Susi Pittman offers various scriptural and traditional Catholic explanations of the post mortem status of animals in our Judeo-Christian understanding of heaven. There are many questions about the faith we do not always understand. In her book, Animals in Heaven,

While the subject of pet afterlife is in most cases an irrelevant topic with most believers, it does have some merit to discuss and understand. In the traditions of Genesis, animals were created by God to provide mankind with assistance and nourishment as well as companionship in the primordial perfect world as illustrated by the various schools of Genesis’ development.

As a Catholic, the issue of animal incorporation into the Kingdom of God is not often a subject with which one spends a lot of time. However, the author Susi Pittman has done true due diligence in her scriptural research and traditional understanding of our relationship with all of Creation, especially animals. Animals of all types share the cosmological world we call Earth and have existed with mankind from the dawn of creation. Our historical poetry personifies animals, even the Psalms of the O)ld Testament call attention to animals of all types as works of God that are reflective of his creative abilities in nature.

It is logical to assume then that animals will share in the afterlife with us if they have shared the earthly existence with mankind since its inception. However, one should not always assume logical conclusions when we are dealing with the plan of God, during and post earthly existence. The books author has done remarkable research into the development of our association with animals. They indeed are a critical part of human history. However, this author has some issue with believing they will inherit eternal life with us as well.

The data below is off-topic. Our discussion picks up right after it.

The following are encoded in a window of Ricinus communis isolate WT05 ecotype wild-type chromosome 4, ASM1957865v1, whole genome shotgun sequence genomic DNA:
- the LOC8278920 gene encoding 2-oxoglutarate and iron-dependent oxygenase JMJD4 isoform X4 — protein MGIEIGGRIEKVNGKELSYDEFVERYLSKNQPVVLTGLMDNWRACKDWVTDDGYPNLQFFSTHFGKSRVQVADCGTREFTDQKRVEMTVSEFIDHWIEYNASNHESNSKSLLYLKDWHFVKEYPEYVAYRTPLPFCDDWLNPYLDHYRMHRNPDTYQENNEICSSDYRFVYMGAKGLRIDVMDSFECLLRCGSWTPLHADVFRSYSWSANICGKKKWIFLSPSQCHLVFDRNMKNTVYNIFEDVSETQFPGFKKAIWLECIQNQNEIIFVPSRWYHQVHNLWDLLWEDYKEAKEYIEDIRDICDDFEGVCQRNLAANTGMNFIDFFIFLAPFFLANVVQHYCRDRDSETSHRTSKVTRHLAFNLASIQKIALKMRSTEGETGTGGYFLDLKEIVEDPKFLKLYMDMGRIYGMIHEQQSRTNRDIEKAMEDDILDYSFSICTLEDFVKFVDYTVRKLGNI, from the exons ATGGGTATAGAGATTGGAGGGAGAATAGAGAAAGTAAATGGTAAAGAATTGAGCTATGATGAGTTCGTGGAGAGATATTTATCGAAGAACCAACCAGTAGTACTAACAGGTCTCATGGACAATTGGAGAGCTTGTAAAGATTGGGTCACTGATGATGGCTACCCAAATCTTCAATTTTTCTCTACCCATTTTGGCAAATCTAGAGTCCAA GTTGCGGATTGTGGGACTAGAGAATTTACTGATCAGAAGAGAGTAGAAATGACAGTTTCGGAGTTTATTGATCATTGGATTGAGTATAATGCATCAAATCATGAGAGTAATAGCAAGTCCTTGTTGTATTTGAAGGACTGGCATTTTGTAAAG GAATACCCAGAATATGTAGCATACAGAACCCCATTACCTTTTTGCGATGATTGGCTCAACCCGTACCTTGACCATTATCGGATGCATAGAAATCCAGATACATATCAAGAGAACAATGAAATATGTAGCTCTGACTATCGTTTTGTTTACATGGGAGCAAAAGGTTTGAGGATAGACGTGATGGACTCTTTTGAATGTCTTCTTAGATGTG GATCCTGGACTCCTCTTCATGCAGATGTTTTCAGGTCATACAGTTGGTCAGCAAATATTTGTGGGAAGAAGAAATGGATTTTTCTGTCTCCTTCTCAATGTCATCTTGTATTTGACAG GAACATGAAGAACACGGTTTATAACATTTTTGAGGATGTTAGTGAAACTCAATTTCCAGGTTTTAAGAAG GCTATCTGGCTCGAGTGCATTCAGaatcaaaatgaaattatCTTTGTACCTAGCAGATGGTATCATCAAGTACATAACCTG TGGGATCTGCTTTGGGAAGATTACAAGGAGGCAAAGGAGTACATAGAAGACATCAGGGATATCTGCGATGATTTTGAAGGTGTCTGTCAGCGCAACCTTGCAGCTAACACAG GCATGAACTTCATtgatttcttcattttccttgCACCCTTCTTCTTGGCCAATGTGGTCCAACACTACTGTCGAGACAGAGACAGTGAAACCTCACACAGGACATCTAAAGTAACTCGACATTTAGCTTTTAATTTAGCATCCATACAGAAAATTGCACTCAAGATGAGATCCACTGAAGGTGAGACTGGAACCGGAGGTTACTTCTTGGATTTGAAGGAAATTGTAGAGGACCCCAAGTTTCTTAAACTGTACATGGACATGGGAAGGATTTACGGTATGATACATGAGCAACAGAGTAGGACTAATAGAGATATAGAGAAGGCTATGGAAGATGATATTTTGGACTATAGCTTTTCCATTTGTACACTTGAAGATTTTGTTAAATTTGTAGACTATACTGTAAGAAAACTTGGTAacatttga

To start, the magnificence of God’s creation indeed is a mystery that is incomprehensible. However, God created mankind in his image and likeness. Additionally, man was infused with a rational mind and a soul. Those two factors clearly set him aside from the animal kingdom. My point then is this: Is it really necessary to include animals in the heavenly afterlife? I do not think it is necessary.

Animals in Heaven provides remarkable examples of interaction between animals and mankind. It specifically mentions the particular talent of St. Francis in interacting with animals, especially birds. However, one should look on theological understanding of our relationship with animals as one that exists as co-creatures and co-inhabitants of Planet Earth. Any other semblance of a deeper capacity of spiritual, intellectual and eternal integration should be considered as accidental.

Animals indeed share our planet; they assist human lives and provide companionship and even sustenance but any other requirements of sharing eternal life with us and God is really not important to Catholic believers. The afterlife hopefully will offer a transformation of our human existence that is beyond our comprehension. To include animals in the same plan of eschatology is simply an anthropomorphic quality to animals they lack by their intrinsic nature.

The work by Susi Pittman provides great points for consideration. Namely, how we as faithful believers need to acknowledge the mystery of all life around us, human and animal. We should live in a harmony and balance with all creatures of our planet, simply because, they are all God’s creatures, not because they might have a rational ability or a comprehension of human spiritual aspirations and goals.

Beautifully written book that celebrates God’s glory through His creation. The imagery and references to animals throughout history are commendable, however not a serious subject necessary for the fulfillment of salvation history.

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